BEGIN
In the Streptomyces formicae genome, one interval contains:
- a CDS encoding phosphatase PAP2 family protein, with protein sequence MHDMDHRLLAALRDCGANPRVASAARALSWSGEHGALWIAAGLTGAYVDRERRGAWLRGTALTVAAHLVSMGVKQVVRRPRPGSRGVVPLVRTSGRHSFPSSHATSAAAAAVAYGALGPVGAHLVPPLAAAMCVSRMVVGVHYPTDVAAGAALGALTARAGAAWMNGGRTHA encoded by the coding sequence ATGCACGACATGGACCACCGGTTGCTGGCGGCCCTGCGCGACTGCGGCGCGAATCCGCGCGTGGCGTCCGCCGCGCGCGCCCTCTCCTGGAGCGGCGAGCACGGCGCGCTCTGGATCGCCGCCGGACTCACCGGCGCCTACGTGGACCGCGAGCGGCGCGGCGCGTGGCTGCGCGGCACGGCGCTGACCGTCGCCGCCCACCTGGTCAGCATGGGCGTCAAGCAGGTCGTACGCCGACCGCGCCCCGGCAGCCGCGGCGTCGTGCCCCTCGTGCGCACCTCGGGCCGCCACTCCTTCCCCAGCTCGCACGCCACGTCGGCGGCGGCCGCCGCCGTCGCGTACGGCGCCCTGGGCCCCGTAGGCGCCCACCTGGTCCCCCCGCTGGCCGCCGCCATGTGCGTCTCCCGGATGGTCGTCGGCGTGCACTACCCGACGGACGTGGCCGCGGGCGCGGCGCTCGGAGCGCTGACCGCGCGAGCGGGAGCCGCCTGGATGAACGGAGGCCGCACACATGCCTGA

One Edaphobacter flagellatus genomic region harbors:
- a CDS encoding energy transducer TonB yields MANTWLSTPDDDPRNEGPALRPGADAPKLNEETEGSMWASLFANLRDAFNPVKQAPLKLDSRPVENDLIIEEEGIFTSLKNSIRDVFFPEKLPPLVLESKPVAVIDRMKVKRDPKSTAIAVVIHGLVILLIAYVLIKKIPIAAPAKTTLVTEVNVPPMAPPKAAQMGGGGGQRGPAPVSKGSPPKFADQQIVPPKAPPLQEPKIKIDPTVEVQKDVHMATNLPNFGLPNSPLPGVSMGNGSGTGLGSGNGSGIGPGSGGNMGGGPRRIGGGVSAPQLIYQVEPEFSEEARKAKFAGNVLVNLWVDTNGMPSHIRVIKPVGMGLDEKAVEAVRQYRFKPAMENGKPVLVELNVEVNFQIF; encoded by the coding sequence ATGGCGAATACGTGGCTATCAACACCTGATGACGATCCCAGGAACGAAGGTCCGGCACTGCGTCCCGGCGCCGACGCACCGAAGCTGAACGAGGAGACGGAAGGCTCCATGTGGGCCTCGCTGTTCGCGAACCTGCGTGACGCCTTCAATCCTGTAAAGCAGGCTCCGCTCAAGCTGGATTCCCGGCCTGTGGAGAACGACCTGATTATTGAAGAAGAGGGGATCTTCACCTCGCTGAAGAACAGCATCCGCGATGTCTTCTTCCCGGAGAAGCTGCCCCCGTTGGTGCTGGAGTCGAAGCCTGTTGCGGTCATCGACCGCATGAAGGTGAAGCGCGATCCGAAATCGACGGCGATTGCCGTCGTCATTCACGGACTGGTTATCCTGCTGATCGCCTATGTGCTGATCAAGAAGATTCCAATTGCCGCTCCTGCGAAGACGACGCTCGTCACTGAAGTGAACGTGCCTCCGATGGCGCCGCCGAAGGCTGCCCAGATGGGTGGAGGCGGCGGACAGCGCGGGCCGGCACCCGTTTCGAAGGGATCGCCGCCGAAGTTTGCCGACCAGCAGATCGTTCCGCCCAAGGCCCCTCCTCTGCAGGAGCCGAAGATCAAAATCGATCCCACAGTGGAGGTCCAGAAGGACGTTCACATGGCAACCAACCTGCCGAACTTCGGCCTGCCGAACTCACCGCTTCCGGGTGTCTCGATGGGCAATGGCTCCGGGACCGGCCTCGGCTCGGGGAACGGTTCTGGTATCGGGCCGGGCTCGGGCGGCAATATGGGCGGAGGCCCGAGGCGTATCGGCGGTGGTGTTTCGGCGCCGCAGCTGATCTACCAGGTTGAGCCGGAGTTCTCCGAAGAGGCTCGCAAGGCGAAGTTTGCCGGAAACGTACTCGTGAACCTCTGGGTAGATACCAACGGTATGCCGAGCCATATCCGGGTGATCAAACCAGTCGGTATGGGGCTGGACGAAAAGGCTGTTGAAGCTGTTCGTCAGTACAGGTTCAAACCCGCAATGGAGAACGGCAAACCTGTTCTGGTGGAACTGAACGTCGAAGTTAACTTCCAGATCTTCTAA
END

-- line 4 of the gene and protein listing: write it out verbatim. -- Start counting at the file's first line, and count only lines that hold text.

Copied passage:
- a CDS encoding energy transducer TonB yields MANTWLSTPDDDPRNEGPALRPGADAPKLNEETEGSMWASLFANLRDAFNPVKQAPLKLDSRPVENDLIIEEEGIFTSLKNSIRDVFFPEKLPPLVLESKPVAVIDRMKVKRDPKSTAIAVVIHGLVILLIAYVLIKKIPIAAPAKTTLVTEVNVPPMAPPKAAQMGGGGGQRGPAPVSKGSPPKFADQQIVPPKAPPLQEPKIKIDPTVEVQKDVHMATNLPNFGLPNSPLPGVSMGNGSGTGLGSGNGSGIGPGSGGNMGGGPRRIGGGVSAPQLIYQVEPEFSEEARKAKFAGNVLVNLWVDTNGMPSHIRVIKPVGMGLDEKAVEAVRQYRFKPAMENGKPVLVELNVEVNFQIF; encoded by the coding sequence ATGGCGAATACGTGGCTATCAACACCTGATGACGATCCCAGGAACGAAGGTCCGGCACTGCGTCCCGGCGCCGACGCACCGAAGCTGAACGAGGAGACGGAAGGCTCCATGTGGGCCTCGCTGTTCGCGAACCTGCGTGACGCCTTCAATCCTGTAAAGCAGGCTCCGCTCAAGCTGGATTCCCGGCCTGTGGAGAACGACCTGATTATTGAAGAAGAGGGGATCTTCACCTCGCTGAAGAACAGCATCCGCGATGTCTTCTTCCCGGAGAAGCTGCCCCCGTTGGTGCTGGAGTCGAAGCCTGTTGCGGTCATCGACCGCATGAAGGTGAAGCGCGATCCGAAATCGACGGCGATTGCCGTCGTCATTCACGGACTGGTTATCCTGCTGATCGCCTATGTGCTGATCAAGAAGATTCCAATTGCCGCTCCTGCGAAGACGACGCTCGTCACTGAAGTGAACGTGCCTCCGATGGCGCCGCCGAAGGCTGCCCAGATGGGTGGAGGCGGCGGACAGCGCGGGCCGGCACCCGTTTCGAAGGGATCGCCGCCGAAGTTTGCCGACCAGCAGATCGTTCCGCCCAAGGCCCCTCCTCTGCAGGAGCCGAAGATCAAAATCGATCCCACAGTGGAGGTCCAGAAGGACGTTCACATGGCAACCAACCTGCCGAACTTCGGCCTGCCGAACTCACCGCTTCCGGGTGTCTCGATGGGCAATGGCTCCGGGACCGGCCTCGGCTCGGGGAACGGTTCTGGTATCGGGCCGGGCTCGGGCGGCAATATGGGCGGAGGCCCGAGGCGTATCGGCGGTGGTGTTTCGGCGCCGCAGCTGATCTACCAGGTTGAGCCGGAGTTCTCCGAAGAGGCTCGCAAGGCGAAGTTTGCCGGAAACGTACTCGTGAACCTCTGGGTAGATACCAACGGTATGCCGAGCCATATCCGGGTGATCAAACCAGTCGGTATGGGGCTGGACGAAAAGGCTGTTGAAGCTGTTCGTCAGTACAGGTTCAAACCCGCAATGGAGAACGGCAAACCTGTTCTGGTGGAACTGAACGTCGAAGTTAACTTCCAGATCTTCTAA